China is without a doubt one of the most connected countries in the world. Since the economic development of the country, the inhabitants got wealthier and most of the population now owns a smartphone. In a country with more than 1.4 billion people, this automatically represents a huge market. One of their favorite app is called “WeChat“. Not really famous in the West, it is though used by more than 900 million users every day! It is also the most used messaging app in China. However, WeChat is more than just an app. Developed by Tencent, WeChat has many features: it can send texts or vocal messages, take photos and videos, send locations to friends, pay for shopping or rent, make an appointment to the doctor and many others. WeChat brings together all of the most useful features in Chinese’s life in one single app. But since January 2017, a new system has been integrated into WeChat: mini-programs.

While we could have think that WeChat already had everything that the Chinese needed in one app, Tencent hit hard with the arrival of the mini-programs. One year after its launch, there are already more than 580,000. In order to compare, the App Store has launched 500,000 new app between 2008 and 2012. The rhythm in which mini-programs have developed is thus spectacular! Today, they have nearly 170 million users every day. But, what exactly are WeChat’s miniprograms?

Mini-programs: The WeChat revolution is coming

This new feature can be described as a kind of “sub-application”. That is, one app inside another (in this case, WeChat). Mini-programs can therefore be compared to “mini-apps” built into the WeChat app itself. As a result, users will no longer have to use or download new apps because they may already be in WeChat!

The mini-programs concern all types of services: sales, e-commerce and government services. Here is an example of use of mini-programs with the suggestions that are proposed to me after the app geolocated myself:


Following this example, it would therefore be possible for me to    deliver food to my home directly through this mini-app. The
official app of this fast food chain would be useless, because
WeChat was able to bring them both together. These mini-
programs are therefore big competitors to classic stores.


Moreover, it is a competitor almost unbeatable because no
Chinese can survive without WeChat.




However, this system is not new. Some of WeChat’s biggest competitors already tried this strategy. We saw the “IMessage” system launched by Apple (a texting service between Iphones), Facebook and its “Marketplace” (a platform to sell and buy objects around your location), Messenger and its “Instant Games” (a mini arcade in your phone). They have all been more or less successful. Although the strategy has already been used, none of the competitors has been as successful as WeChat with its mini-programs.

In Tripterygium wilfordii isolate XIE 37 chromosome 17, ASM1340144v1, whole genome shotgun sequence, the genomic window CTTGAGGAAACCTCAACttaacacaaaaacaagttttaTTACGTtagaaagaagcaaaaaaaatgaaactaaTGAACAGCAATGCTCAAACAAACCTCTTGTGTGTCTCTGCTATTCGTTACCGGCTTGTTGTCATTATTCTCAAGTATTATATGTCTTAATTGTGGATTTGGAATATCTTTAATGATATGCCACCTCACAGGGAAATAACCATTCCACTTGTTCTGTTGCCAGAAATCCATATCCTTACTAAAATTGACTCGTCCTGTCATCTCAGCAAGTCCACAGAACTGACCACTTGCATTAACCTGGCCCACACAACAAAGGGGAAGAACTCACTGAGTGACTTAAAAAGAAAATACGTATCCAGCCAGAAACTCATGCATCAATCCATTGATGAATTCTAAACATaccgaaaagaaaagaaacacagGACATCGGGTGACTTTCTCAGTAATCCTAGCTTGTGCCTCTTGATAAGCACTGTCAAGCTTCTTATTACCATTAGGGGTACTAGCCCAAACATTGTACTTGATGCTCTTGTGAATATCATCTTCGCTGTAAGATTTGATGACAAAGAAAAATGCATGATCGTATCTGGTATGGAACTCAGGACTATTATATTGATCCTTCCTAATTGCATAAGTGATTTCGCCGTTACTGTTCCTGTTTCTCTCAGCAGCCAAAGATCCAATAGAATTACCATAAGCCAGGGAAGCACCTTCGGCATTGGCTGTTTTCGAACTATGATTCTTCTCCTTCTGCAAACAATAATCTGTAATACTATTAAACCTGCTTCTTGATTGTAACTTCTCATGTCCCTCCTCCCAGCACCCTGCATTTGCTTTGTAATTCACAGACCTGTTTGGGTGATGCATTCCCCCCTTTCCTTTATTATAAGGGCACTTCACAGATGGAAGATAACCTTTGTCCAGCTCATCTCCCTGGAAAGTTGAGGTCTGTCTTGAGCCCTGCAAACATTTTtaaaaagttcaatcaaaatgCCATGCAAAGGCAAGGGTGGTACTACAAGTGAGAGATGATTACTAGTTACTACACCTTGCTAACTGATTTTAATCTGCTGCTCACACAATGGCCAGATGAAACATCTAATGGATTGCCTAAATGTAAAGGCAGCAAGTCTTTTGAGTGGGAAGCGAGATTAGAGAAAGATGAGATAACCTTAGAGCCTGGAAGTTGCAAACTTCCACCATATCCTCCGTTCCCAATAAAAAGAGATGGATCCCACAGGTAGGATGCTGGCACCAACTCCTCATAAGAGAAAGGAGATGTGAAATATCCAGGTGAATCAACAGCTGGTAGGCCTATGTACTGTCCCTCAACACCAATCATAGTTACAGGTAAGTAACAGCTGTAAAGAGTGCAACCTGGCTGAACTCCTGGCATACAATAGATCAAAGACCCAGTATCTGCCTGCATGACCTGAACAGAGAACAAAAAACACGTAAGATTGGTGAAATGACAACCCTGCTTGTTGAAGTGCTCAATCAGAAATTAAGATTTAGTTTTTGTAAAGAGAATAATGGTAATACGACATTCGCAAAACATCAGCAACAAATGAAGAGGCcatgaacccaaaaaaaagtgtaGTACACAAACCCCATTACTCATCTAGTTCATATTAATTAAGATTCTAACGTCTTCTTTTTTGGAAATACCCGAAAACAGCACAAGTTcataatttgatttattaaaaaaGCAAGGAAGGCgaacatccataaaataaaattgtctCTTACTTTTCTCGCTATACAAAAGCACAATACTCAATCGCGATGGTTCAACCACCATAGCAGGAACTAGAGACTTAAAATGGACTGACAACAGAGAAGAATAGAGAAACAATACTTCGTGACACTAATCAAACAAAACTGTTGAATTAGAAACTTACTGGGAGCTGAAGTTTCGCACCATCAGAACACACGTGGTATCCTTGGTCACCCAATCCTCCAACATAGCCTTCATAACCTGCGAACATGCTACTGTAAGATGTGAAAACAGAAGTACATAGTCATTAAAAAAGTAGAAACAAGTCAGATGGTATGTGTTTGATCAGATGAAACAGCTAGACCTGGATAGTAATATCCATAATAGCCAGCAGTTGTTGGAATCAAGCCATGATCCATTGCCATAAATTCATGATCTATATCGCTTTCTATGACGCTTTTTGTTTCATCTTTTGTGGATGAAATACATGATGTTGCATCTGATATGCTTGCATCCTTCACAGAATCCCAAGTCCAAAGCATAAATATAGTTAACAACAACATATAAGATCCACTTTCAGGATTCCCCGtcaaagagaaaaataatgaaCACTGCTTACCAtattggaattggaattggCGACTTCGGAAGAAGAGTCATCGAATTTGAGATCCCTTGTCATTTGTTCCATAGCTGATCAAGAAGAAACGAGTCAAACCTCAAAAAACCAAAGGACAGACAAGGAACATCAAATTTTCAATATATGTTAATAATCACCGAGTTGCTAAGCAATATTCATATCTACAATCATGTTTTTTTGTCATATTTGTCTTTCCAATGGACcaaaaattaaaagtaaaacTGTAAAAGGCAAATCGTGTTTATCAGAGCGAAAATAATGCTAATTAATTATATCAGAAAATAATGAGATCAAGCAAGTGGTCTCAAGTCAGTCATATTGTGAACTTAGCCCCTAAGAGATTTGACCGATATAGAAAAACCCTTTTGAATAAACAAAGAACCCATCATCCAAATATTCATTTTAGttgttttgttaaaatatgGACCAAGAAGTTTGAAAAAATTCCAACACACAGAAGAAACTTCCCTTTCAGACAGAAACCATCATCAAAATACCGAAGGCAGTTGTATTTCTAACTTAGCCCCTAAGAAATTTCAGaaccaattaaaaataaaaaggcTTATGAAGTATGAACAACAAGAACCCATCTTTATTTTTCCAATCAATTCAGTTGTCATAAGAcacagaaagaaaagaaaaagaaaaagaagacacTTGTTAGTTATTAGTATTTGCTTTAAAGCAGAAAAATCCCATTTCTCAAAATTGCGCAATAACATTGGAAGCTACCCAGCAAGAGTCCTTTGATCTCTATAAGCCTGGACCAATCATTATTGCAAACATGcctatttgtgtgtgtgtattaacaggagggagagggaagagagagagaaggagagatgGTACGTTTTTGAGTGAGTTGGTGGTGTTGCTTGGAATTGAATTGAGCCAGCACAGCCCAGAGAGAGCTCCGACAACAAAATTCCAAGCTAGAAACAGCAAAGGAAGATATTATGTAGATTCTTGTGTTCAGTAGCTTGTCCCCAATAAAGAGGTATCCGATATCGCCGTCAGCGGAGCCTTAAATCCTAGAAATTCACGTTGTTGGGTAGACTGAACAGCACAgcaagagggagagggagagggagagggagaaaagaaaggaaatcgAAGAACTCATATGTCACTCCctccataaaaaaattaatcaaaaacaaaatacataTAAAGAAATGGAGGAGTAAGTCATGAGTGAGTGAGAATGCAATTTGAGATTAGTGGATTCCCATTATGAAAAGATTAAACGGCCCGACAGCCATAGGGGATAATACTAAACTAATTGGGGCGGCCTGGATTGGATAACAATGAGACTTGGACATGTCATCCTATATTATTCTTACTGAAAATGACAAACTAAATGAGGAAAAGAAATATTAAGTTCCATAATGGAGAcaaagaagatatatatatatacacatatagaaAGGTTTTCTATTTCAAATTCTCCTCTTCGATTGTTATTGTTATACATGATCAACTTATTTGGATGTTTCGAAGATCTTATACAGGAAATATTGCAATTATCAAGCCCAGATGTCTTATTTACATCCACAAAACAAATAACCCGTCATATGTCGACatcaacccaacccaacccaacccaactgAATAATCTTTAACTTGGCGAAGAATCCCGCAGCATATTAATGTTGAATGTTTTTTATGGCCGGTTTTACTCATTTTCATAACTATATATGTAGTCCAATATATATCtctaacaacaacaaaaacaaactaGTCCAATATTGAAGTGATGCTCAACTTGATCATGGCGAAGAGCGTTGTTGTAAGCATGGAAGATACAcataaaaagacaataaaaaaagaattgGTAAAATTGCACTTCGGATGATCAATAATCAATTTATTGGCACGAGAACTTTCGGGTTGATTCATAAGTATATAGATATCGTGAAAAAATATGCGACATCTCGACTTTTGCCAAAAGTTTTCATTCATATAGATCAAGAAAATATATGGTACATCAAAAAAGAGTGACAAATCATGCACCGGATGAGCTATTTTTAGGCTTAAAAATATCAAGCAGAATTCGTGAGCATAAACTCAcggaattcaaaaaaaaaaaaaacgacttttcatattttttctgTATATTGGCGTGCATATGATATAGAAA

Chinese spend an average of more than 3 hours a day on WeChat. Its success lies in the diversity of its features. Considering the importance of the application in the daily life of the Chinese, it also proves to be a great asset for companies wishing to have a digital presence.

How are mini-programs interesting from a marketing point of view?

Considering that 94% of Chinese use WeChat every day, there is thus no better app in China to give visibility to your brand. However, in addition to an official account, you can now create your mini-program. There are several advantages to this.

First, mobile apps take up a lot of space in the device’s storage. It may happen that some Chinese won’t want to download your app, because it would allow them to store fewer photos for example. Especially if they are not regular customers. Mini-apps are taking less space, are more convenient, but are also faster. Your customers are therefore likely to prefer this mini-program to your original app.



In addition, the cost of creating a mini-program requires less time and money investment than those required for a regular app. This option is therefore accessible to everyone, from small start-ups to multinational firms.

Finally, it was previously impossible to insert hyperlinks in the content of your “moments” (a feature of WeChat, equivalent to Facebook’s “wall”). These hyperlinks could for example have allowed the Key Opinion Leaders of the country to send their “followers” on their e-commerce website through WeChat. But it is now possible thanks to the mini-programs! They allow businesses and entrepreneurs to promote their brand, as well as they allow customers to buy their products or services without even having to change app.


Do you also want to develop your brand in China? You don’t know how to enter this difficult market and need help?

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